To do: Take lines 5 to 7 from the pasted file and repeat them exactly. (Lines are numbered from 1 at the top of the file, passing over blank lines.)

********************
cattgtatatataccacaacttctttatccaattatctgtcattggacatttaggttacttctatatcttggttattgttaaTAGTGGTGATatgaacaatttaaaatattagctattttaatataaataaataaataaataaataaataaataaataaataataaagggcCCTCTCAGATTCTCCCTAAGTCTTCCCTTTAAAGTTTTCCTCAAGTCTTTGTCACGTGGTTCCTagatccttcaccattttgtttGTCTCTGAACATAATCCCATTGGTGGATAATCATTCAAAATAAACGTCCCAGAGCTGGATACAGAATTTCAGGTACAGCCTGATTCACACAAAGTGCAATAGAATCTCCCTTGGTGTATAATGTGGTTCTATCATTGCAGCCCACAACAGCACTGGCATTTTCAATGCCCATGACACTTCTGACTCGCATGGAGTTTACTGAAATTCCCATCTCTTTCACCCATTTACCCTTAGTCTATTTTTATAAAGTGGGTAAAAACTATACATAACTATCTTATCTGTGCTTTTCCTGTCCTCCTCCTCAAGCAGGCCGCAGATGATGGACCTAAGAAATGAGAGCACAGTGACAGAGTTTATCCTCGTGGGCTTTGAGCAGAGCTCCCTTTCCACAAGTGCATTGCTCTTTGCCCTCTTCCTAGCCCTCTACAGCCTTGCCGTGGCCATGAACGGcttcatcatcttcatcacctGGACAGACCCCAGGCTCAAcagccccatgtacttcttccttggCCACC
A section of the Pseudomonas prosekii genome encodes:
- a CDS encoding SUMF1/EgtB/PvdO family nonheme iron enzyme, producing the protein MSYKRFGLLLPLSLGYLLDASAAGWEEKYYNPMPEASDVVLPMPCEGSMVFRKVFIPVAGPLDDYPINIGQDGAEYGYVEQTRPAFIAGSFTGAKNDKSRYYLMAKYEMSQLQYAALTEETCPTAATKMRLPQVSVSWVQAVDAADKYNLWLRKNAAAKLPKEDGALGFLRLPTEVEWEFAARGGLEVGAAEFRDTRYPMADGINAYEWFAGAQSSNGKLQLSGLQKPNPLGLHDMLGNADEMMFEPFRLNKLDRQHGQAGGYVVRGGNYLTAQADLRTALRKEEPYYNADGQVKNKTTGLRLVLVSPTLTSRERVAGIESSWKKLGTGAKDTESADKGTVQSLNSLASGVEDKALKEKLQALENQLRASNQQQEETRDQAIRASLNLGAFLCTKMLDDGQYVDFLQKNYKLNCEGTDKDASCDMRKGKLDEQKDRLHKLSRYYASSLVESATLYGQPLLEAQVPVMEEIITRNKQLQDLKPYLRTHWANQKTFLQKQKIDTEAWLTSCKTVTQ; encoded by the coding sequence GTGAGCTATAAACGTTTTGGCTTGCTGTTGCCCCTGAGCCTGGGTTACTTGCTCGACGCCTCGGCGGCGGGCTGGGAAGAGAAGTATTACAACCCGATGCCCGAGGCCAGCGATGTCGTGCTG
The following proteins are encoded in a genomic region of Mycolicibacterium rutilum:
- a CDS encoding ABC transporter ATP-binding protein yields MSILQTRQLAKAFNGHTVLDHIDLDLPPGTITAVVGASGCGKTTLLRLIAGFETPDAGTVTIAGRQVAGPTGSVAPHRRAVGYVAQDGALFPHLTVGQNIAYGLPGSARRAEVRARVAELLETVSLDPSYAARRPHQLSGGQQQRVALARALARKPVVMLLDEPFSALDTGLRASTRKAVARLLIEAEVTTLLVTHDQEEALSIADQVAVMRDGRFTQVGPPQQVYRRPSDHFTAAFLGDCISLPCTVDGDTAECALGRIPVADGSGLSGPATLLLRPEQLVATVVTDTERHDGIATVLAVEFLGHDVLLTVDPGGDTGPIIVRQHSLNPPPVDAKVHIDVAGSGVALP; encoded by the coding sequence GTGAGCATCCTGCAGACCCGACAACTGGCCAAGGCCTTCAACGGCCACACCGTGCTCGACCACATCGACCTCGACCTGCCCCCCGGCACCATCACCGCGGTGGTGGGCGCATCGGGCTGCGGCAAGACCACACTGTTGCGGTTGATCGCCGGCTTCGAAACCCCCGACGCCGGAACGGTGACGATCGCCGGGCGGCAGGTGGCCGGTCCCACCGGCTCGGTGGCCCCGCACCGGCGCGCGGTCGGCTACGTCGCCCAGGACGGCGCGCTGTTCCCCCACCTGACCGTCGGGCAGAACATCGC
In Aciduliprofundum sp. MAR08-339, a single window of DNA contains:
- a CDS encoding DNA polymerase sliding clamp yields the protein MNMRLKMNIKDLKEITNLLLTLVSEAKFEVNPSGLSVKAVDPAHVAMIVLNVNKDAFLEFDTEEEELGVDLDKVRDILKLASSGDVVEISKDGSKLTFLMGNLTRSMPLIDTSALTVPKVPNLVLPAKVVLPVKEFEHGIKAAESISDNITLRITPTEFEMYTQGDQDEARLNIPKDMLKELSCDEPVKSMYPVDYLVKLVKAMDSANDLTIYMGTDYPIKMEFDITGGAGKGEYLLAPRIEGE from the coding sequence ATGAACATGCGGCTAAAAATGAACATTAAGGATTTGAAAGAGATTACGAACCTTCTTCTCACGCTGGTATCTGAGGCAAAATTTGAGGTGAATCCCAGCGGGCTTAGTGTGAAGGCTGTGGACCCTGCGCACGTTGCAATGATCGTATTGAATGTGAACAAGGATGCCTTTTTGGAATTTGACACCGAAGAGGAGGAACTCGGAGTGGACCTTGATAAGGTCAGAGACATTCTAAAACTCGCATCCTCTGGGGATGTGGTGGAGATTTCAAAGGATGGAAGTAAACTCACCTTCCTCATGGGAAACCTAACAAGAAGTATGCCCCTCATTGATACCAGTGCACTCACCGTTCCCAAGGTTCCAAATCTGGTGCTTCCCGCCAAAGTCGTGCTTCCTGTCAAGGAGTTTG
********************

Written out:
- a CDS encoding ABC transporter ATP-binding protein yields MSILQTRQLAKAFNGHTVLDHIDLDLPPGTITAVVGASGCGKTTLLRLIAGFETPDAGTVTIAGRQVAGPTGSVAPHRRAVGYVAQDGALFPHLTVGQNIAYGLPGSARRAEVRARVAELLETVSLDPSYAARRPHQLSGGQQQRVALARALARKPVVMLLDEPFSALDTGLRASTRKAVARLLIEAEVTTLLVTHDQEEALSIADQVAVMRDGRFTQVGPPQQVYRRPSDHFTAAFLGDCISLPCTVDGDTAECALGRIPVADGSGLSGPATLLLRPEQLVATVVTDTERHDGIATVLAVEFLGHDVLLTVDPGGDTGPIIVRQHSLNPPPVDAKVHIDVAGSGVALP; encoded by the coding sequence GTGAGCATCCTGCAGACCCGACAACTGGCCAAGGCCTTCAACGGCCACACCGTGCTCGACCACATCGACCTCGACCTGCCCCCCGGCACCATCACCGCGGTGGTGGGCGCATCGGGCTGCGGCAAGACCACACTGTTGCGGTTGATCGCCGGCTTCGAAACCCCCGACGCCGGAACGGTGACGATCGCCGGGCGGCAGGTGGCCGGTCCCACCGGCTCGGTGGCCCCGCACCGGCGCGCGGTCGGCTACGTCGCCCAGGACGGCGCGCTGTTCCCCCACCTGACCGTCGGGCAGAACATCGC
In Aciduliprofundum sp. MAR08-339, a single window of DNA contains:
- a CDS encoding DNA polymerase sliding clamp yields the protein MNMRLKMNIKDLKEITNLLLTLVSEAKFEVNPSGLSVKAVDPAHVAMIVLNVNKDAFLEFDTEEEELGVDLDKVRDILKLASSGDVVEISKDGSKLTFLMGNLTRSMPLIDTSALTVPKVPNLVLPAKVVLPVKEFEHGIKAAESISDNITLRITPTEFEMYTQGDQDEARLNIPKDMLKELSCDEPVKSMYPVDYLVKLVKAMDSANDLTIYMGTDYPIKMEFDITGGAGKGEYLLAPRIEGE from the coding sequence ATGAACATGCGGCTAAAAATGAACATTAAGGATTTGAAAGAGATTACGAACCTTCTTCTCACGCTGGTATCTGAGGCAAAATTTGAGGTGAATCCCAGCGGGCTTAGTGTGAAGGCTGTGGACCCTGCGCACGTTGCAATGATCGTATTGAATGTGAACAAGGATGCCTTTTTGGAATTTGACACCGAAGAGGAGGAACTCGGAGTGGACCTTGATAAGGTCAGAGACATTCTAAAACTCGCATCCTCTGGGGATGTGGTGGAGATTTCAAAGGATGGAAGTAAACTCACCTTCCTCATGGGAAACCTAACAAGAAGTATGCCCCTCATTGATACCAGTGCACTCACCGTTCCCAAGGTTCCAAATCTGGTGCTTCCCGCCAAAGTCGTGCTTCCTGTCAAGGAGTTTG